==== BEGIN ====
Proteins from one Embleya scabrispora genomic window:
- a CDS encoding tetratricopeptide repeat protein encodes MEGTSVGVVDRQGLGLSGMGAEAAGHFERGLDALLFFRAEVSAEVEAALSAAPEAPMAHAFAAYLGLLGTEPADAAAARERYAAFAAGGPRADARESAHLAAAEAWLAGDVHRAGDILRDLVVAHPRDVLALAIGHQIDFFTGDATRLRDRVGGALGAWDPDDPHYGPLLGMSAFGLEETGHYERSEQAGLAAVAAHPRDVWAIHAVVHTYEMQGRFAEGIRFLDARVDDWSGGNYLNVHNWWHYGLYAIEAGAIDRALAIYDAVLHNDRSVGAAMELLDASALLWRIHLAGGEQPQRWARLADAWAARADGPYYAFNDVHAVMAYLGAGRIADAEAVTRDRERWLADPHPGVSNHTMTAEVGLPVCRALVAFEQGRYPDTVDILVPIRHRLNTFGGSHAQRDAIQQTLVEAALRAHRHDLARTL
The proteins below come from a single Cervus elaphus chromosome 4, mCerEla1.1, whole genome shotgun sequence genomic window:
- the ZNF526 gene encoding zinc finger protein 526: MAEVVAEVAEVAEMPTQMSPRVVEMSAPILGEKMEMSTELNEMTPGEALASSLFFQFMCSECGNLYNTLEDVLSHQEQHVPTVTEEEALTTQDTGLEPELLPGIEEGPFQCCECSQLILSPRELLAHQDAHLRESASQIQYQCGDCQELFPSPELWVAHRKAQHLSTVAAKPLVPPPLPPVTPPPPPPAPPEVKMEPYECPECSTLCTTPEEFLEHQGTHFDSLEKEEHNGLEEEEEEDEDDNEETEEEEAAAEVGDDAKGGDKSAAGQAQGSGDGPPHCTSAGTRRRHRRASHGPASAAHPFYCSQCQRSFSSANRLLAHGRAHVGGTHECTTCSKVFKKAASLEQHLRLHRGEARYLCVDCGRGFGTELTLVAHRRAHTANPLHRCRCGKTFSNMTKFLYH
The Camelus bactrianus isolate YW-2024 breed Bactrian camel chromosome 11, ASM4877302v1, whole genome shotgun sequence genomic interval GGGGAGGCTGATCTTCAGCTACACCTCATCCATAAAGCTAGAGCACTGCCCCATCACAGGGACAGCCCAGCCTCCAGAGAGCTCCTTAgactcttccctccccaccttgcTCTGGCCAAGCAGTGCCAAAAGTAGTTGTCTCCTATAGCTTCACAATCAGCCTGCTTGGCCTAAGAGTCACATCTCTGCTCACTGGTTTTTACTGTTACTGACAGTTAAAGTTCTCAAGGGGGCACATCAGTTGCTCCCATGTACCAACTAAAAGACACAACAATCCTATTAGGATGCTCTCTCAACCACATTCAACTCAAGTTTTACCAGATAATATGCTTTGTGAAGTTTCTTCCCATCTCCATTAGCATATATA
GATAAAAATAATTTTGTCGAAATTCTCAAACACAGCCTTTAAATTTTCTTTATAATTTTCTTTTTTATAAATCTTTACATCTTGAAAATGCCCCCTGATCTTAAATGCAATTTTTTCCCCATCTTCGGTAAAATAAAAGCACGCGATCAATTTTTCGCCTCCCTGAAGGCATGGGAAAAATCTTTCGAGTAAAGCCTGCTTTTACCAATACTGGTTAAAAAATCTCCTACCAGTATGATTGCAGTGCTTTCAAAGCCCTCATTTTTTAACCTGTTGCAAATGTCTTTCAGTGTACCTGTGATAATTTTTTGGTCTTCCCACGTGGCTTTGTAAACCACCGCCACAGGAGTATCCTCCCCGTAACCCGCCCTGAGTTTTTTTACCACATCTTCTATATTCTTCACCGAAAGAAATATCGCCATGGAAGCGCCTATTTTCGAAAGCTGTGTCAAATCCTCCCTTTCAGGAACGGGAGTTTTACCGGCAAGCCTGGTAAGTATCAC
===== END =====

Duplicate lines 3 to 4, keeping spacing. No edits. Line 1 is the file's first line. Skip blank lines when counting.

The proteins below come from a single Cervus elaphus chromosome 4, mCerEla1.1, whole genome shotgun sequence genomic window:
- the ZNF526 gene encoding zinc finger protein 526: MAEVVAEVAEVAEMPTQMSPRVVEMSAPILGEKMEMSTELNEMTPGEALASSLFFQFMCSECGNLYNTLEDVLSHQEQHVPTVTEEEALTTQDTGLEPELLPGIEEGPFQCCECSQLILSPRELLAHQDAHLRESASQIQYQCGDCQELFPSPELWVAHRKAQHLSTVAAKPLVPPPLPPVTPPPPPPAPPEVKMEPYECPECSTLCTTPEEFLEHQGTHFDSLEKEEHNGLEEEEEEDEDDNEETEEEEAAAEVGDDAKGGDKSAAGQAQGSGDGPPHCTSAGTRRRHRRASHGPASAAHPFYCSQCQRSFSSANRLLAHGRAHVGGTHECTTCSKVFKKAASLEQHLRLHRGEARYLCVDCGRGFGTELTLVAHRRAHTANPLHRCRCGKTFSNMTKFLYH